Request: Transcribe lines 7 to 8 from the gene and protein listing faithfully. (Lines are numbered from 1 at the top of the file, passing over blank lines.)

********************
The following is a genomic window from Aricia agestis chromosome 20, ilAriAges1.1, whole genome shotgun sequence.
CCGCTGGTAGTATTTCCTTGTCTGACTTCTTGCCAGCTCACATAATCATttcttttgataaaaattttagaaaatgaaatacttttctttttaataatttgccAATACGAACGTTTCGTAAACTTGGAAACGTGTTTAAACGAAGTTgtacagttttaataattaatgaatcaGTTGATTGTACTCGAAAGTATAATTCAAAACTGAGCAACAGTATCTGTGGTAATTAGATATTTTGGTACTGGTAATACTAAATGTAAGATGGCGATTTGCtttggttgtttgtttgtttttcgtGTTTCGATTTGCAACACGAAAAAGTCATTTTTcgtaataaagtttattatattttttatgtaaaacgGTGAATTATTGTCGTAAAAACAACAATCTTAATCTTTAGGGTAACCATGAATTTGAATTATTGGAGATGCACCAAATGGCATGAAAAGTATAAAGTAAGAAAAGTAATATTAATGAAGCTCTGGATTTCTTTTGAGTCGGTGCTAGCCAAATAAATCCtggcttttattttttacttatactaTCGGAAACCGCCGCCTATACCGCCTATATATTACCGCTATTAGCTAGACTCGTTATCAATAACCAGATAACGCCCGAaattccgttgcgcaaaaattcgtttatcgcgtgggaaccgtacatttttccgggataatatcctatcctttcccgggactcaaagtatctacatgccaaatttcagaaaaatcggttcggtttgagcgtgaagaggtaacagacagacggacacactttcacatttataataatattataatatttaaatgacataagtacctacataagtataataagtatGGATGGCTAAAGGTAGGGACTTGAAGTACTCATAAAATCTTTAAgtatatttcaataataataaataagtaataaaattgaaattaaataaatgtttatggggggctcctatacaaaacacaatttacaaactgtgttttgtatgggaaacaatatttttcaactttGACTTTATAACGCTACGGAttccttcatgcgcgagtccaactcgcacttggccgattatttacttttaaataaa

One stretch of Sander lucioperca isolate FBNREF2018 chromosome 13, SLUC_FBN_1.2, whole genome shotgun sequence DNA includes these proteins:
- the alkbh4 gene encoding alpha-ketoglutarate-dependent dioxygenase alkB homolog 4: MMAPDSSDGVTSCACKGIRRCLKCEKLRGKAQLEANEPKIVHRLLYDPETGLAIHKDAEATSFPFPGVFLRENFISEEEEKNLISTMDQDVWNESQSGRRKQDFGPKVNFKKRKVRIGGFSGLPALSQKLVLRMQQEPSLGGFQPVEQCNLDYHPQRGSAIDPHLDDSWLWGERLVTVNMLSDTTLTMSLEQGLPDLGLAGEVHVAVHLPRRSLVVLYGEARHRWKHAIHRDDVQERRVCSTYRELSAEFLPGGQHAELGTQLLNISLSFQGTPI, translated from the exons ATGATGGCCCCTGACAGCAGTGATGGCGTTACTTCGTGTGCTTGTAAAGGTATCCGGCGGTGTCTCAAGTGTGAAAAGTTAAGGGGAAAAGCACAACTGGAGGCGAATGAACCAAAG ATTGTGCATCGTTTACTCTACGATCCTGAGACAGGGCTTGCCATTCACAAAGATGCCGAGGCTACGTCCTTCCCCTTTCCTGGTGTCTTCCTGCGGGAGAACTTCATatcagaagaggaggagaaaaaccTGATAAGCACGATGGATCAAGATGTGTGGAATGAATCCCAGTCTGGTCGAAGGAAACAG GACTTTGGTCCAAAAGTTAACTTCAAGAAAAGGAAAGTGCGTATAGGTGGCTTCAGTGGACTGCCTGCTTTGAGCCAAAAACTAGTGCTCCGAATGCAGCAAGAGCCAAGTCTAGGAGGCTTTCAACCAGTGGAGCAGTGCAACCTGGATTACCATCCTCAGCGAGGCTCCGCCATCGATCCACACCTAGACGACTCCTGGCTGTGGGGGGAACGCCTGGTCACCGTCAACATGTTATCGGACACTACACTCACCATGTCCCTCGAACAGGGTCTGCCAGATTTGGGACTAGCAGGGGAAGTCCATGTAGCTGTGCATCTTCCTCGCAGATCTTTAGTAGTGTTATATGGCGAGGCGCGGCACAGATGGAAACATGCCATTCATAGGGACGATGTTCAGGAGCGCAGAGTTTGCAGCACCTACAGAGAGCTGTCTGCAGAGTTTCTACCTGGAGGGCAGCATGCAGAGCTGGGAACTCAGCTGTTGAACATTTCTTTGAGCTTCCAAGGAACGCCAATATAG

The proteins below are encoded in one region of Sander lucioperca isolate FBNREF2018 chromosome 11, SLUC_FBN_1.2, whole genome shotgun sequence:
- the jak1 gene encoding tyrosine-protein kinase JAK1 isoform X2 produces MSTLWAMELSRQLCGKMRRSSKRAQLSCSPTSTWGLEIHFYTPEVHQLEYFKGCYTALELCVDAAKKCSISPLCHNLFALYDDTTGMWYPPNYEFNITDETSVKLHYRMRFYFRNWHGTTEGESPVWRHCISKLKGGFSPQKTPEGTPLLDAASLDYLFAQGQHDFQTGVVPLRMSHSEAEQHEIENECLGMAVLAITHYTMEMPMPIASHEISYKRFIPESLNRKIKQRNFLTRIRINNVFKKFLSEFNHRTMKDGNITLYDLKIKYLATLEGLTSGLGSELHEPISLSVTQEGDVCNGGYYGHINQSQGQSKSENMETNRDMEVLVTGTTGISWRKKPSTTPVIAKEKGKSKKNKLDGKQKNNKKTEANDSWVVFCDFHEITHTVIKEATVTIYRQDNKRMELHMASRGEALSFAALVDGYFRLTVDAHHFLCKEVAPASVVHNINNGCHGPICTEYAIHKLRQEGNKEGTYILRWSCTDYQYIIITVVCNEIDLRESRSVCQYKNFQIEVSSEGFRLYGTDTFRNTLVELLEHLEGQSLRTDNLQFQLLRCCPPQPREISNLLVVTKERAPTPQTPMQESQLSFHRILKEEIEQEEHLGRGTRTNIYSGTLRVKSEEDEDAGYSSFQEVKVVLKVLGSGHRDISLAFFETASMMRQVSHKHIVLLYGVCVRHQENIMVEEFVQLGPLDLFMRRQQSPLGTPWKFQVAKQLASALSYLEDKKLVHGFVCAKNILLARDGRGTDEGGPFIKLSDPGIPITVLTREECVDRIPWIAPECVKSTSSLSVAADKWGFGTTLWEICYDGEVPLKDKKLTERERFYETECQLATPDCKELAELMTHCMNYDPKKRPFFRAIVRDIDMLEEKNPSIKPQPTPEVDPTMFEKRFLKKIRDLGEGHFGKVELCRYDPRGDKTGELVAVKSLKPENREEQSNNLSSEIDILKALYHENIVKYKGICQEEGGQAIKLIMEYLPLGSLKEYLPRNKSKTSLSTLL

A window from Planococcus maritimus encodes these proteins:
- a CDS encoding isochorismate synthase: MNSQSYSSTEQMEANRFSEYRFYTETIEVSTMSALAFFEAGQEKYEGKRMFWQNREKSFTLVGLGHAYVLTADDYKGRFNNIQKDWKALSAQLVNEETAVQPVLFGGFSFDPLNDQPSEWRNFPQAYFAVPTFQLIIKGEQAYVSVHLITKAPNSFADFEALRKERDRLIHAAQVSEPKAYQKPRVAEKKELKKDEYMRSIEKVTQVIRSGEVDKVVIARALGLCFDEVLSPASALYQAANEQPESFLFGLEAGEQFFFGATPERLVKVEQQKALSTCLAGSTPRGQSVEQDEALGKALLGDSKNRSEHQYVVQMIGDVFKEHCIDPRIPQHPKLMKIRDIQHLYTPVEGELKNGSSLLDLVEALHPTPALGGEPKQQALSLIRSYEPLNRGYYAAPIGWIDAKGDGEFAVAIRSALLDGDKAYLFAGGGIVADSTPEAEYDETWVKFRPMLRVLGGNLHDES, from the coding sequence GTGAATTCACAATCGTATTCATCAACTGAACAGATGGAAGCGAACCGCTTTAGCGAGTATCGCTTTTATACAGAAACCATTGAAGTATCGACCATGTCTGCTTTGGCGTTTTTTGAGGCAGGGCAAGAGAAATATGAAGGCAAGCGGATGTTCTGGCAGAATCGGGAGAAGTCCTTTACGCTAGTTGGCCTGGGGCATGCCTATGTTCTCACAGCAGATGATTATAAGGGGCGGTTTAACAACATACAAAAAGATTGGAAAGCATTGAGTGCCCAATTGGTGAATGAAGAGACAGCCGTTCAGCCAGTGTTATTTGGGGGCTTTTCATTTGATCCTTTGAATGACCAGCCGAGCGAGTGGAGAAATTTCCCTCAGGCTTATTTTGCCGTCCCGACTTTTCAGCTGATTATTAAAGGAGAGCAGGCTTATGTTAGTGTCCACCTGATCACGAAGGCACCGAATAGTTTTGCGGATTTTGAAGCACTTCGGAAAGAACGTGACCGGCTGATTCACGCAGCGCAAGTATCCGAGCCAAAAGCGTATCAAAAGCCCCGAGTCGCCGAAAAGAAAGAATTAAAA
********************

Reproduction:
A window from Planococcus maritimus encodes these proteins:
- a CDS encoding isochorismate synthase: MNSQSYSSTEQMEANRFSEYRFYTETIEVSTMSALAFFEAGQEKYEGKRMFWQNREKSFTLVGLGHAYVLTADDYKGRFNNIQKDWKALSAQLVNEETAVQPVLFGGFSFDPLNDQPSEWRNFPQAYFAVPTFQLIIKGEQAYVSVHLITKAPNSFADFEALRKERDRLIHAAQVSEPKAYQKPRVAEKKELKKDEYMRSIEKVTQVIRSGEVDKVVIARALGLCFDEVLSPASALYQAANEQPESFLFGLEAGEQFFFGATPERLVKVEQQKALSTCLAGSTPRGQSVEQDEALGKALLGDSKNRSEHQYVVQMIGDVFKEHCIDPRIPQHPKLMKIRDIQHLYTPVEGELKNGSSLLDLVEALHPTPALGGEPKQQALSLIRSYEPLNRGYYAAPIGWIDAKGDGEFAVAIRSALLDGDKAYLFAGGGIVADSTPEAEYDETWVKFRPMLRVLGGNLHDES, from the coding sequence GTGAATTCACAATCGTATTCATCAACTGAACAGATGGAAGCGAACCGCTTTAGCGAGTATCGCTTTTATACAGAAACCATTGAAGTATCGACCATGTCTGCTTTGGCGTTTTTTGAGGCAGGGCAAGAGAAATATGAAGGCAAGCGGATGTTCTGGCAGAATCGGGAGAAGTCCTTTACGCTAGTTGGCCTGGGGCATGCCTATGTTCTCACAGCAGATGATTATAAGGGGCGGTTTAACAACATACAAAAAGATTGGAAAGCATTGAGTGCCCAATTGGTGAATGAAGAGACAGCCGTTCAGCCAGTGTTATTTGGGGGCTTTTCATTTGATCCTTTGAATGACCAGCCGAGCGAGTGGAGAAATTTCCCTCAGGCTTATTTTGCCGTCCCGACTTTTCAGCTGATTATTAAAGGAGAGCAGGCTTATGTTAGTGTCCACCTGATCACGAAGGCACCGAATAGTTTTGCGGATTTTGAAGCACTTCGGAAAGAACGTGACCGGCTGATTCACGCAGCGCAAGTATCCGAGCCAAAAGCGTATCAAAAGCCCCGAGTCGCCGAAAAGAAAGAATTAAAA